The 4 Things You Need to Know About Smoking Ribs

John Rivers founder and owner of 4 Rivers Smokehouse tells us what we need to know about making his St. Louis-style ribs

John Rivers tells us the four most important things to remember when making his St. Louis-style ribs.

Cooking your own barbecue (real barbecue) can be intimidating for first-timers, but the reward of slow-smoked, tender ribs at the end of the day is well worth it, which is why we asked John Rivers, owner–founder of 4 Rivers Smokehouse, with locations throughout Florida, for a few tips to making perfect, tender ribs.

Rivers’ St. Louis-Style Ribs are tender, sweet, and delicious. St. Louis spareribs tend to be fattier with more meat on the bone than loin-back or baby back ribs. Baby back ribs are cut from the top of the rib cage and abut the loin, while St. Louis cut, which is the most popular cut in Kansas City, are cut from the middle-bottom of the ribcage. You can use St. Louis and loin back ribs roughly interchangeably; however, spareribs might need a little more time as they are typically larger.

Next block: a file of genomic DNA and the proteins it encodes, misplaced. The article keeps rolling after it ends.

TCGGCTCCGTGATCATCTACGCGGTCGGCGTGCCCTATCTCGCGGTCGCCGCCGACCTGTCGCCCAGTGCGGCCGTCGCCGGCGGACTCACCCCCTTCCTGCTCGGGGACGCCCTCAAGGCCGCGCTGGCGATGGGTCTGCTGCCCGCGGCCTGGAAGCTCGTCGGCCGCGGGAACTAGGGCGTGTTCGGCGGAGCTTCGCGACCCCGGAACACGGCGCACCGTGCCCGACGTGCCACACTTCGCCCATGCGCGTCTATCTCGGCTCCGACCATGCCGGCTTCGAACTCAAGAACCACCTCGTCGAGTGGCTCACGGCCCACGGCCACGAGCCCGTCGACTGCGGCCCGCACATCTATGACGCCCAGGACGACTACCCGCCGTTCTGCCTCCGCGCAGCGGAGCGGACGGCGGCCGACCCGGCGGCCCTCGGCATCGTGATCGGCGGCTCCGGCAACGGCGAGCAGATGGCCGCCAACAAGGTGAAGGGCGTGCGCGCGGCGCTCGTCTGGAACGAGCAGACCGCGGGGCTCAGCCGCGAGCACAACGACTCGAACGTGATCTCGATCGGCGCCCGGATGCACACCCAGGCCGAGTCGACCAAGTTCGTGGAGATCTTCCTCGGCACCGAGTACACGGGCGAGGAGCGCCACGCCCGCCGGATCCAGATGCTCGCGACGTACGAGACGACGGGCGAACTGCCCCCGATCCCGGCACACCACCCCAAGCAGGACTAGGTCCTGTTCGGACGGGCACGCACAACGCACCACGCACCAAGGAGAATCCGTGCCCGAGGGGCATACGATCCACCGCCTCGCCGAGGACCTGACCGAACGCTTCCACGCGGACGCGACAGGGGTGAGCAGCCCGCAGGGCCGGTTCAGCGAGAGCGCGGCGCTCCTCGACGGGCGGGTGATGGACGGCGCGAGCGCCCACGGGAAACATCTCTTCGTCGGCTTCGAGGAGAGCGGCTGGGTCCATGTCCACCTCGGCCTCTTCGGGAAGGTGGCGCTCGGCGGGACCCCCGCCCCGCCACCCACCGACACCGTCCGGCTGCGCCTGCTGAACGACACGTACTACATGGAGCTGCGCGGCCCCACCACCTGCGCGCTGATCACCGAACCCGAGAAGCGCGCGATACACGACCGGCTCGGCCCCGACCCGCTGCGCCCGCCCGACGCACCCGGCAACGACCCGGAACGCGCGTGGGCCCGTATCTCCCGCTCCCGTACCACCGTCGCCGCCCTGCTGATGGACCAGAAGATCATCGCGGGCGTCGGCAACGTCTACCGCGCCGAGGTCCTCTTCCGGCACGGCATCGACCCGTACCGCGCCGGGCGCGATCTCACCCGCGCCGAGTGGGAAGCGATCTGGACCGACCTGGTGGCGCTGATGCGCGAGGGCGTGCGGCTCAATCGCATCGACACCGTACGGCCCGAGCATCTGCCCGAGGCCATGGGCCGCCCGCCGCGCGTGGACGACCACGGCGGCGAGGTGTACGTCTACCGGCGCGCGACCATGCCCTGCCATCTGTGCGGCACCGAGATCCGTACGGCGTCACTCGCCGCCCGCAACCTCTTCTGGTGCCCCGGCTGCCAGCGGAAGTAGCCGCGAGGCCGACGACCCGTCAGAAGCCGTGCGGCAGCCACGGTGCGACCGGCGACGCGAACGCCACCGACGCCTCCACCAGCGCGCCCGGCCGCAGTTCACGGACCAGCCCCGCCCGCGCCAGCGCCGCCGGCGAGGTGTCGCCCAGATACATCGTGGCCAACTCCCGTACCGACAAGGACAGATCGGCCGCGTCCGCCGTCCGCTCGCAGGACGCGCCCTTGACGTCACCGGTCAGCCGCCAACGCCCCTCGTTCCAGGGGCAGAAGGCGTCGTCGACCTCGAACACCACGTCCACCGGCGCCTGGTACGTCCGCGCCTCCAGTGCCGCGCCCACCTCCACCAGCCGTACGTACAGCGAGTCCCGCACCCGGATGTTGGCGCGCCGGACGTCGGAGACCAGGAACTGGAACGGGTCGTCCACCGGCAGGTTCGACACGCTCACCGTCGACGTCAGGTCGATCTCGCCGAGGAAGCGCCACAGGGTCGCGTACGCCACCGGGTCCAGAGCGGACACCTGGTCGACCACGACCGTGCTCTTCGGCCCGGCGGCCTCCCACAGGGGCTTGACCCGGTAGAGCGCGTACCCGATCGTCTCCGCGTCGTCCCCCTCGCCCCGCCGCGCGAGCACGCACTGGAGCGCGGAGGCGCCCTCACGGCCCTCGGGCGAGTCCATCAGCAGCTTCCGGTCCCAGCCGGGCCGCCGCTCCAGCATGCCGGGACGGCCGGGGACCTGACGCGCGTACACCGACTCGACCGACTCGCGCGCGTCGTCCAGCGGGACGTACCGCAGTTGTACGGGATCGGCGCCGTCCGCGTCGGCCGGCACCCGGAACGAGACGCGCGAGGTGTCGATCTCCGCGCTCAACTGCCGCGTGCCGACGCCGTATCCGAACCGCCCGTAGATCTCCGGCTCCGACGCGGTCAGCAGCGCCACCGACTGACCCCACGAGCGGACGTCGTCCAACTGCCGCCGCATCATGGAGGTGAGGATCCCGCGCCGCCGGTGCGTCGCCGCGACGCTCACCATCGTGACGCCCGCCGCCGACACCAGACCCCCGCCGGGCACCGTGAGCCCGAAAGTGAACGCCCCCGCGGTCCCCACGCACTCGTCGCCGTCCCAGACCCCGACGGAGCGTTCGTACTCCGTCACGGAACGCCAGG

For ribs as tender and delicious as you can pick up at 4 Rivers Smokehouse, check out John Rivers rib cooking tips below:

  • Always smoke with the meat side up.
  • Smoke until the meat pulls back from the bone on the tips (about 1/2 an inch from the bone). Use this as an indicator that the ribs are done.
  • Don't put sauce on until the very end (the last 30 minutes of smoking) or, better yet, sauce the ribs just before flashing them on the grill after smoking so the sugar caramelizes and you get a nice crunch atop the succulent meat.
  • Spray ribs with apple juice in the latter period of smoking. Apple and pork go great together.